|Reviewed by Dr
Carl Kuschel, Brenda Hughes, and Robyn Wilkinson
Dose and Administration
in 50ml IV solution =
50 x weight
(kg) x dose (micrograms/kg/hour)
IV rate x 1000
Dose is 100 micrograms/kg/hr for
2 hours followed by 25 micrograms/kg/hr thereafter.
Lower infusions of 10 -20
micrograms/kg/hr may be used but have not been shown to achieve adequate
analgesic levels in preterm infants.
- 50 - 200 micrograms/kg/dose by slow IV injection, IM or SC. Repeat as required (usually 4-hourly).
- Usual starting dose 100 micrograms/kg. Titrate dose against clinical response. Intermittent dosing
may lead to intermittent effect.
- A bolus of a continuous infusion may be given for short-term additional sedation. This should be charted on the stat
drug chart as:
- Bolus morphine infusion
with the strength specified and the volume and dose specified.
e.g. For a 1kg baby, "Bolus morphine infusion (25 micrograms/kg in
0.5ml) - dose 2ml (100micrograms) IV"
Contraindications and Precautions
- Known hypersensitivity to opiates
- Hypovolaemia, hypotension
- Caution in preterm infants, especially very immature
- Caution in neonates with hepatic and renal impairment
- Caution in neonates with cardiac arrhythmias
Morphine sulphate is a narcotic analgesic which stimulates opioid receptors
in the central nervous system (mimics actions of encephalins and β
endorphins). Produces respiratory depression by direct effect upon brain stem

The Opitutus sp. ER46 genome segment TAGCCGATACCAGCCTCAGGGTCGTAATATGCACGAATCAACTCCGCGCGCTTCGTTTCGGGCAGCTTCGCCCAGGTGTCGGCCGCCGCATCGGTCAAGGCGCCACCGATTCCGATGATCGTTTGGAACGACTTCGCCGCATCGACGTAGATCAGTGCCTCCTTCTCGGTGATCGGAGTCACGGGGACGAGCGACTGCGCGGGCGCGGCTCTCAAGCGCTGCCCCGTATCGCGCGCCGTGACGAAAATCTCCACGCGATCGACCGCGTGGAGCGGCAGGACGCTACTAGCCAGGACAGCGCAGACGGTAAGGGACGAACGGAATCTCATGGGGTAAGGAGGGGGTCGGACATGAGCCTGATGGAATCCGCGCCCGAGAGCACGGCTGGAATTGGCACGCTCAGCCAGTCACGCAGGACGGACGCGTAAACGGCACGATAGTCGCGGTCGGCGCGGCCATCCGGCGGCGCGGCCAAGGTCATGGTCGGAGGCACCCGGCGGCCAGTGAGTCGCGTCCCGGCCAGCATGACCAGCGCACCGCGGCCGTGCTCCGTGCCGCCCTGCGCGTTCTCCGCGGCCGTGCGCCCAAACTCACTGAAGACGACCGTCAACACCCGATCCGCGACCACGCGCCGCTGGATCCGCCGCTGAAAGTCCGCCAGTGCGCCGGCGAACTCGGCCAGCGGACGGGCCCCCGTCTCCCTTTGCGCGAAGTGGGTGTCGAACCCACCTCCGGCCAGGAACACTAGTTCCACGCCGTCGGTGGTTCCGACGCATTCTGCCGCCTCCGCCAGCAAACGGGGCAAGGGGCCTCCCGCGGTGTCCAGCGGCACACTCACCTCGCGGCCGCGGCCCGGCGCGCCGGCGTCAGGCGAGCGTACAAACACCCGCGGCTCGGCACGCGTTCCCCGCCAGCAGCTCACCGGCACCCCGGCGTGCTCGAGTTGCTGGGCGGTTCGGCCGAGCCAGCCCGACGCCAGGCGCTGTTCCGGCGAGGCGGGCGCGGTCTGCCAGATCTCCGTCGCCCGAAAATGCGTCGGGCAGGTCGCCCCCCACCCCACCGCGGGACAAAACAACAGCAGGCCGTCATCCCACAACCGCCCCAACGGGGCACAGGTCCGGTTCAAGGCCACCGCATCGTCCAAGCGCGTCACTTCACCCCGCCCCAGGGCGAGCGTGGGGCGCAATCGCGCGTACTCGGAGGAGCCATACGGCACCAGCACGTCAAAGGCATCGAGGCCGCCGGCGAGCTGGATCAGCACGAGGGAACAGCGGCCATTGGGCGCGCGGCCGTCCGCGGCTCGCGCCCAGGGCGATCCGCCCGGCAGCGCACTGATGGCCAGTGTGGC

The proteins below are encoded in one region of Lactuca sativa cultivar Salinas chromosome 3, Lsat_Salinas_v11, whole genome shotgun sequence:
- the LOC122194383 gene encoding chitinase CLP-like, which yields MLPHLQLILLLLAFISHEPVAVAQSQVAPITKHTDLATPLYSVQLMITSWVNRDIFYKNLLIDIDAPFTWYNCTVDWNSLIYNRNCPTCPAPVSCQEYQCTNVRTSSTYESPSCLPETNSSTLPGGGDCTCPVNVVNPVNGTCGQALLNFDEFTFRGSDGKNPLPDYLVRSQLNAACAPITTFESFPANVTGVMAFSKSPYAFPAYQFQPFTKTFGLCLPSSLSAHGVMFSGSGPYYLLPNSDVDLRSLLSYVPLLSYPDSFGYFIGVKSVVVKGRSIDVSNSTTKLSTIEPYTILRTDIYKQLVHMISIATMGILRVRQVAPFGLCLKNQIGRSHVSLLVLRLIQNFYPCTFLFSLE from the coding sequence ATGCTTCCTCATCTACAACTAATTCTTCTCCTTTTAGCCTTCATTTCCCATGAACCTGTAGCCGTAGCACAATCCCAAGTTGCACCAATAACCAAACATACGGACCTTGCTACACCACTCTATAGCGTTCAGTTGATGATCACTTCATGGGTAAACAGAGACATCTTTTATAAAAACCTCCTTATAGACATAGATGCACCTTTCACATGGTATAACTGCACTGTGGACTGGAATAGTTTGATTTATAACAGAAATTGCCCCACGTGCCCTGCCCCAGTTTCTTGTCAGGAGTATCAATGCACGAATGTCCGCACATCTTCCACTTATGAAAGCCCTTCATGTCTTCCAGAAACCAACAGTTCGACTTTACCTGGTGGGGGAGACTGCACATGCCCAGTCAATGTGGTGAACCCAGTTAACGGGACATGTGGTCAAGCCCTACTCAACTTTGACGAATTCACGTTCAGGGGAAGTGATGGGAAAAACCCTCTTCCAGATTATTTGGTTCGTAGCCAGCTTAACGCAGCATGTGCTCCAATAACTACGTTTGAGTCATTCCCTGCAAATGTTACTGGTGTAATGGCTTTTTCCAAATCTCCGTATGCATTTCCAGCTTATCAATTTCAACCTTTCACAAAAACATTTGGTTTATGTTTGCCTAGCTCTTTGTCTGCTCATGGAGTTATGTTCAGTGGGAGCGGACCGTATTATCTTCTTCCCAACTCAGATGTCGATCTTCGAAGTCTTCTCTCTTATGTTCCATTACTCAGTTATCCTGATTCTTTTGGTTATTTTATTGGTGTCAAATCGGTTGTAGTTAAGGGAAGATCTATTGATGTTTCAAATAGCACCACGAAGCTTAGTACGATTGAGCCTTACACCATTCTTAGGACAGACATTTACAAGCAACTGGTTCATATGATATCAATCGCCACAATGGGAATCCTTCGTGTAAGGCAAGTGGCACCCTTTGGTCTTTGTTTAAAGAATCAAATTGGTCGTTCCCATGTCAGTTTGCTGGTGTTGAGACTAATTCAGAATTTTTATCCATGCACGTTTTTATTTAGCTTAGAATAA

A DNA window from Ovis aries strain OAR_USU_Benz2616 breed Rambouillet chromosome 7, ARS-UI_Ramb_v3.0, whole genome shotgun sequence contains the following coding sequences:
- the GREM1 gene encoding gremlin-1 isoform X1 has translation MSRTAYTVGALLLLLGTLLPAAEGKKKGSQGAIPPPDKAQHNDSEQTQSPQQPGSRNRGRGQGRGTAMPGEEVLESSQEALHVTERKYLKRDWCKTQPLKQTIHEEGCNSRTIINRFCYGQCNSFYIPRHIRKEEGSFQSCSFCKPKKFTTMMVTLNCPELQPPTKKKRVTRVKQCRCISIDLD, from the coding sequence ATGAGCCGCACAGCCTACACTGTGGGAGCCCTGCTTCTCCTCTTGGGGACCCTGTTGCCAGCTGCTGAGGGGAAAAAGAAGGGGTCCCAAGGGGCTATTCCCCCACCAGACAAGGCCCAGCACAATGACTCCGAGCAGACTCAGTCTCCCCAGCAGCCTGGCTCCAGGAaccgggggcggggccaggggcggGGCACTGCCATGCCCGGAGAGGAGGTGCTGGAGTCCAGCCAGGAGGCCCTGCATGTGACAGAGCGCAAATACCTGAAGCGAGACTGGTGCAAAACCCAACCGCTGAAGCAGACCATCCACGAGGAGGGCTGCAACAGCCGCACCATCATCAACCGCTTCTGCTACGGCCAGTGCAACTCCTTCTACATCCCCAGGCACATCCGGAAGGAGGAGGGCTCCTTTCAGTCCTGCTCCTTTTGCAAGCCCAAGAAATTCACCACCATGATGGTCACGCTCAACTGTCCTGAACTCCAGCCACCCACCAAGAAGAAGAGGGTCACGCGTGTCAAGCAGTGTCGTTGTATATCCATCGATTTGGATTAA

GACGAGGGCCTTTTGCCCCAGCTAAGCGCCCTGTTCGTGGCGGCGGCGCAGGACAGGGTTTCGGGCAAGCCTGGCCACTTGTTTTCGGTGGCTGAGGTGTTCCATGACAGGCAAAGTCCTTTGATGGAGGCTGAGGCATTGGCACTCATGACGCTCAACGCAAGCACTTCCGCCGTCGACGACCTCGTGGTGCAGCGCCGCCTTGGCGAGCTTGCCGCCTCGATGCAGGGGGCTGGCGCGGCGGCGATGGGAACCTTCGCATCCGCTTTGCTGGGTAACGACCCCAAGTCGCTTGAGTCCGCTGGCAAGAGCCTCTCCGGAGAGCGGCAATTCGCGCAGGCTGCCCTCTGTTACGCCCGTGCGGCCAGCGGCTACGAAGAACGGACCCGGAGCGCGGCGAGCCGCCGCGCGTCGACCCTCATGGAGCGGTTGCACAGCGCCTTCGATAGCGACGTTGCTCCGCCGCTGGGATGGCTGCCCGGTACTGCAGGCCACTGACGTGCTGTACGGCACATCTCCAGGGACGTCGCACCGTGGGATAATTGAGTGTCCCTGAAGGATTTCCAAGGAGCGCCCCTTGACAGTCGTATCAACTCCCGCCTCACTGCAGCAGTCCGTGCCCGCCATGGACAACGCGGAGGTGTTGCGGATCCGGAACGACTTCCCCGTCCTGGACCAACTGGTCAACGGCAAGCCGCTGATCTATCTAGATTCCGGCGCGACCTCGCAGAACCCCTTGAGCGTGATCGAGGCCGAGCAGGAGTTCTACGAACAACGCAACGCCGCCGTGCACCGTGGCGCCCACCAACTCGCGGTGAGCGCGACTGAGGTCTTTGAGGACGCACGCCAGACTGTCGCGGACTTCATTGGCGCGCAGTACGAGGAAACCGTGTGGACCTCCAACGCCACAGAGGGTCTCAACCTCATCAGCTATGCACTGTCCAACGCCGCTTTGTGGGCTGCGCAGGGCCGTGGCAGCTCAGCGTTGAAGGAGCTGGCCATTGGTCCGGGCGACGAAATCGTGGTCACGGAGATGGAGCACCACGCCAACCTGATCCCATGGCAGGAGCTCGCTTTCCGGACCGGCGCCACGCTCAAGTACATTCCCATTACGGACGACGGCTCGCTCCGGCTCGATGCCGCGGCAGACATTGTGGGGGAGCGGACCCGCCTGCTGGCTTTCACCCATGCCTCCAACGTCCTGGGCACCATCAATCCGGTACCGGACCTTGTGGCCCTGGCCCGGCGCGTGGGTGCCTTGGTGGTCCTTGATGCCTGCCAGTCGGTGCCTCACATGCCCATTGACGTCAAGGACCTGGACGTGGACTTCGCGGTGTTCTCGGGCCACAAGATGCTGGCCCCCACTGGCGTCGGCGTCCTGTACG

respiratory centres. No major effect upon cardiovascular system in analgesic
doses. Resistance and capacitance vessels are dilated by the opioids.
Gastrointestinal secretions and motility are decreased while tone is increased.
Stimulates smooth muscle of biliary and urinary tracts.
Well absorbed from gastrointestinal
tract but high first pass hepatic metabolism: parenteral route of administration
is preferred. Low binding (20%) to human plasma protein. Hepatic metabolism to
glucuronide and other metabolites. Excretion via the kidney - significant
amounts of unchanged drug in the neonate. The pharmacokinetics of morphine in
the neonate are very variable.
Rapid onset of action after
parenteral administration. Peak effect 20-60 minutes. Duration of analgesic
effect variable (may persist up to 7 hours). Analgesic effects occur with plasma
concentrations 100-150 ng/ml. Respiratory depression may occur with plasma
concentrations >300 ng/ml. Accumulation can occur but is rarely a clinical
Possible Adverse Effects
- Respiratory depression
- Gastrointestinal disturbances (ileus and delayed gastric emptying, cramps, constipation).
- Urinary retention
- Physical dependence
- Morphine is the drug of choice for most situations requiring pain relief.
- Administer parenterally appropriate length of time compatible with the infant's needs for analgesia
- Wean slowly after prolonged use of morphine, greater than 2 weeks.
- Management of morphine toxicity: stop morphine, support infant, (ventilation, external cardiac massage, volume
expansion etc.), naloxone (0.1 - 0.2 mg/kg/dose IV, or IM).
- Naloxone is never used for babies at risk of neonatal abstinence syndrome.